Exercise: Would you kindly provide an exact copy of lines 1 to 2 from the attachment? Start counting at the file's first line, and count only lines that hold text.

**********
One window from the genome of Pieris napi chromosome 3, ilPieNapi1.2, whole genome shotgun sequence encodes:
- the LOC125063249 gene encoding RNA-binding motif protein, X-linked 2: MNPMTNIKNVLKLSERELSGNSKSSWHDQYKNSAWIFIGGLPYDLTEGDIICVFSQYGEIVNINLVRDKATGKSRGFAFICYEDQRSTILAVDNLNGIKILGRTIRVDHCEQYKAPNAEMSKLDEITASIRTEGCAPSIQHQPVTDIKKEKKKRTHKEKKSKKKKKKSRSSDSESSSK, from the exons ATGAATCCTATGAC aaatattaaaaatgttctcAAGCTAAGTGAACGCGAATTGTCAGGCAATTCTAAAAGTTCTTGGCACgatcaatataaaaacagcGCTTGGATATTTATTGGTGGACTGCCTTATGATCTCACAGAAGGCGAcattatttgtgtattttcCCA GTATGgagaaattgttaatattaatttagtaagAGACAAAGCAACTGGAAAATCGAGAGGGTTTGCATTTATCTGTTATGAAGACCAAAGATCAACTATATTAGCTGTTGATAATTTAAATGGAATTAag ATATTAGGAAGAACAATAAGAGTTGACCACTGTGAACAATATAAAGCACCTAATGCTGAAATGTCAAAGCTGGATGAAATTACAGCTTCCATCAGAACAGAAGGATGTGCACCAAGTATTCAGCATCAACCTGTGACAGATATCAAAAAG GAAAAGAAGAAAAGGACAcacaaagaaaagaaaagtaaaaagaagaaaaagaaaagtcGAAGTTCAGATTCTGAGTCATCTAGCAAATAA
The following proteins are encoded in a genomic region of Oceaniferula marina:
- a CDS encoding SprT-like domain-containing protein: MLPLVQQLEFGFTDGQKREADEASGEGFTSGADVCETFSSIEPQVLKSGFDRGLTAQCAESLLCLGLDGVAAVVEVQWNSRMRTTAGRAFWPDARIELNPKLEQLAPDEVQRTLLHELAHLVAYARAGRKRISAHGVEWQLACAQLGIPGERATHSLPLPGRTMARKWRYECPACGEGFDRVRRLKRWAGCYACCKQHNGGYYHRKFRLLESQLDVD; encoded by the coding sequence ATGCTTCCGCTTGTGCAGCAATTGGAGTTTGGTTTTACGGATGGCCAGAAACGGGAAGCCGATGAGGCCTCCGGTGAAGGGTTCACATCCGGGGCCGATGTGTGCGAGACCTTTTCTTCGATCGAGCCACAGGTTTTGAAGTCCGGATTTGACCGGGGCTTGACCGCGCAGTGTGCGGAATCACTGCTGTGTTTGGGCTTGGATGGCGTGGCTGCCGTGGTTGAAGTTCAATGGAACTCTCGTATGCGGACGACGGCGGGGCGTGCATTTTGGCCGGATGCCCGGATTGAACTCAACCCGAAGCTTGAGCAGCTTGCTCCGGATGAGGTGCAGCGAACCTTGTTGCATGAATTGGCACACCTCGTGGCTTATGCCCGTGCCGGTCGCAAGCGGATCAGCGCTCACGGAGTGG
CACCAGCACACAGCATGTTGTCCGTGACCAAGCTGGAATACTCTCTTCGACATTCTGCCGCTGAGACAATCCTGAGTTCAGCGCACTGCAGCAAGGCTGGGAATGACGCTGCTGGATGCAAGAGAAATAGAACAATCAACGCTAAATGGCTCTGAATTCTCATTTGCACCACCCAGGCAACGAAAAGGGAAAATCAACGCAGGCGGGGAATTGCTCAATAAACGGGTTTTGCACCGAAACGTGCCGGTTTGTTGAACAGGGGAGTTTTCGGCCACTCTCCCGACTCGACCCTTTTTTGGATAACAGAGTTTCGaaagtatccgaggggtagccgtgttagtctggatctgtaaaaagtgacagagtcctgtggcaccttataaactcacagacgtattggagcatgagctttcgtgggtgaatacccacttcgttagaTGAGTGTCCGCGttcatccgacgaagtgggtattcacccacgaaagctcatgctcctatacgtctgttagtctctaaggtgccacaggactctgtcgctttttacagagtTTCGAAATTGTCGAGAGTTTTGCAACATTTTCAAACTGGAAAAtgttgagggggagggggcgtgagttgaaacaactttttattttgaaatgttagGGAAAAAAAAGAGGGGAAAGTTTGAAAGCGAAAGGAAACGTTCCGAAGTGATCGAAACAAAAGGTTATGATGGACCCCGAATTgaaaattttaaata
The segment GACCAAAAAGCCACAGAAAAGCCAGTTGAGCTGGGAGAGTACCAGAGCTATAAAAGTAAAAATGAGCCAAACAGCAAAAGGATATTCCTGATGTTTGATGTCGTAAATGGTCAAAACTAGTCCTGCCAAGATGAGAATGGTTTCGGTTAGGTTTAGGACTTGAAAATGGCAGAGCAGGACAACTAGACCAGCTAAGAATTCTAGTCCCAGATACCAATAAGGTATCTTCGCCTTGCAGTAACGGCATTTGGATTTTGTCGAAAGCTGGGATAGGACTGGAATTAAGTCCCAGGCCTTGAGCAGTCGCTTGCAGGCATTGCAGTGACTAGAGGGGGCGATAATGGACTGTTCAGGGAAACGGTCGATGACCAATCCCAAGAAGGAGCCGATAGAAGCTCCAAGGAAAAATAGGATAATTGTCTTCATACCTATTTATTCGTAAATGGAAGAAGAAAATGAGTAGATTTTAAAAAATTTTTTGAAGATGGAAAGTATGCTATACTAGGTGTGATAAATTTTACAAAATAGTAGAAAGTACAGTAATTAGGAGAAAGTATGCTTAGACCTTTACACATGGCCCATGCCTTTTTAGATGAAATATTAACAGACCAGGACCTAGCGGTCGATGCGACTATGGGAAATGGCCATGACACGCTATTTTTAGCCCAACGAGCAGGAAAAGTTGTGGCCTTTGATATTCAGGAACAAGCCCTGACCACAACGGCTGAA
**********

One window from the genome of Pieris napi chromosome 3, ilPieNapi1.2, whole genome shotgun sequence encodes:
- the LOC125063249 gene encoding RNA-binding motif protein, X-linked 2: MNPMTNIKNVLKLSERELSGNSKSSWHDQYKNSAWIFIGGLPYDLTEGDIICVFSQYGEIVNINLVRDKATGKSRGFAFICYEDQRSTILAVDNLNGIKILGRTIRVDHCEQYKAPNAEMSKLDEITASIRTEGCAPSIQHQPVTDIKKEKKKRTHKEKKSKKKKKKSRSSDSESSSK, from the exons ATGAATCCTATGAC aaatattaaaaatgttctcAAGCTAAGTGAACGCGAATTGTCAGGCAATTCTAAAAGTTCTTGGCACgatcaatataaaaacagcGCTTGGATATTTATTGGTGGACTGCCTTATGATCTCACAGAAGGCGAcattatttgtgtattttcCCA GTATGgagaaattgttaatattaatttagtaagAGACAAAGCAACTGGAAAATCGAGAGGGTTTGCATTTATCTGTTATGAAGACCAAAGATCAACTATATTAGCTGTTGATAATTTAAATGGAATTAag ATATTAGGAAGAACAATAAGAGTTGACCACTGTGAACAATATAAAGCACCTAATGCTGAAATGTCAAAGCTGGATGAAATTACAGCTTCCATCAGAACAGAAGGATGTGCACCAAGTATTCAGCATCAACCTGTGACAGATATCAAAAAG GAAAAGAAGAAAAGGACAcacaaagaaaagaaaagtaaaaagaagaaaaagaaaagtcGAAGTTCAGATTCTGAGTCATCTAGCAAATAA